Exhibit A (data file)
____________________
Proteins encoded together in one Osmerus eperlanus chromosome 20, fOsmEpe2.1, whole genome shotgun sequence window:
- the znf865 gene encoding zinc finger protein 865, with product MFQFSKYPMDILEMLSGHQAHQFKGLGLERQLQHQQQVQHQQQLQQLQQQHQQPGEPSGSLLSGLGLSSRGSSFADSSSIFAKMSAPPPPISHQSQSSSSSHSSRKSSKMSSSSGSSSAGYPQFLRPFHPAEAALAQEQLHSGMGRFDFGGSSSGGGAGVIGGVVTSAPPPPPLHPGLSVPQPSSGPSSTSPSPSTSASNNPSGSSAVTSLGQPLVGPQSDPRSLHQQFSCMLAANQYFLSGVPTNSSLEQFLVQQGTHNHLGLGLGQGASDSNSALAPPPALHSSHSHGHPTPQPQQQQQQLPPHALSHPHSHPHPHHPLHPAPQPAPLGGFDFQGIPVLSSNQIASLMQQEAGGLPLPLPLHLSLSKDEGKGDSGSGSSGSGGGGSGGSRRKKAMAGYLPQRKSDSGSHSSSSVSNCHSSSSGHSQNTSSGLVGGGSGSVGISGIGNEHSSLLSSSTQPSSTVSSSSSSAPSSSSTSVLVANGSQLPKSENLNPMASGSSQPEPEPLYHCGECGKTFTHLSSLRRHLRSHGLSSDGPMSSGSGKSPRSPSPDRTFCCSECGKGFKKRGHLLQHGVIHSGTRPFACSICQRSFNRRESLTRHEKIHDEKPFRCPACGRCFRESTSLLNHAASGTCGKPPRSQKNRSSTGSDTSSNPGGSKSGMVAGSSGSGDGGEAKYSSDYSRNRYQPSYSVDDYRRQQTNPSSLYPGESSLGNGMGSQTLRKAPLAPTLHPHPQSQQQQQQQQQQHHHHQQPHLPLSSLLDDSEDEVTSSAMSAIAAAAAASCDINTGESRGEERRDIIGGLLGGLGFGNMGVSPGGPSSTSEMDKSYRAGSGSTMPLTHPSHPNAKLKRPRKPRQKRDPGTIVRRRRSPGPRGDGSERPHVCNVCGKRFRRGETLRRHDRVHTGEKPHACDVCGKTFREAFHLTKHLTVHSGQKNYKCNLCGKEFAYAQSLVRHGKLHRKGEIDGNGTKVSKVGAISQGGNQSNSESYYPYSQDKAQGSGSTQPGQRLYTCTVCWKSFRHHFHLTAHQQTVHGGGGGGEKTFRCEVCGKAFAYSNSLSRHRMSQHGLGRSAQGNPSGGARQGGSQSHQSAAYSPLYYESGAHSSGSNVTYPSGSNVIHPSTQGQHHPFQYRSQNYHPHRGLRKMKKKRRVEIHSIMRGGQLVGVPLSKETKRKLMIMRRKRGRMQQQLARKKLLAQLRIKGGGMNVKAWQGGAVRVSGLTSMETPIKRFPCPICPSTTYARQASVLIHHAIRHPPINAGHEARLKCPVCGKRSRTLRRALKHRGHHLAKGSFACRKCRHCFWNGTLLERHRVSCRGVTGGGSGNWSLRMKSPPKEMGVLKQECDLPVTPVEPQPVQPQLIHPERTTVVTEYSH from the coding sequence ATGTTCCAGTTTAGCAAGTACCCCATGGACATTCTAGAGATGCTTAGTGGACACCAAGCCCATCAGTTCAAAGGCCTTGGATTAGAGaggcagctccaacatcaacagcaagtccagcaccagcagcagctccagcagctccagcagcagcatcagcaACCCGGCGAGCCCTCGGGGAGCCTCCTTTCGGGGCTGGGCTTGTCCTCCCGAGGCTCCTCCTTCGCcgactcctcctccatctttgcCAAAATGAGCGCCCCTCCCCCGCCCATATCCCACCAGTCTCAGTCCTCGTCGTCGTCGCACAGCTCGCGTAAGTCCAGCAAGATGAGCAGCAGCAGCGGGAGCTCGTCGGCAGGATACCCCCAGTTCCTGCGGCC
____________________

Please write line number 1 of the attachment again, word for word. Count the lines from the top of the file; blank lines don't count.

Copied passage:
Proteins encoded together in one Osmerus eperlanus chromosome 20, fOsmEpe2.1, whole genome shotgun sequence window: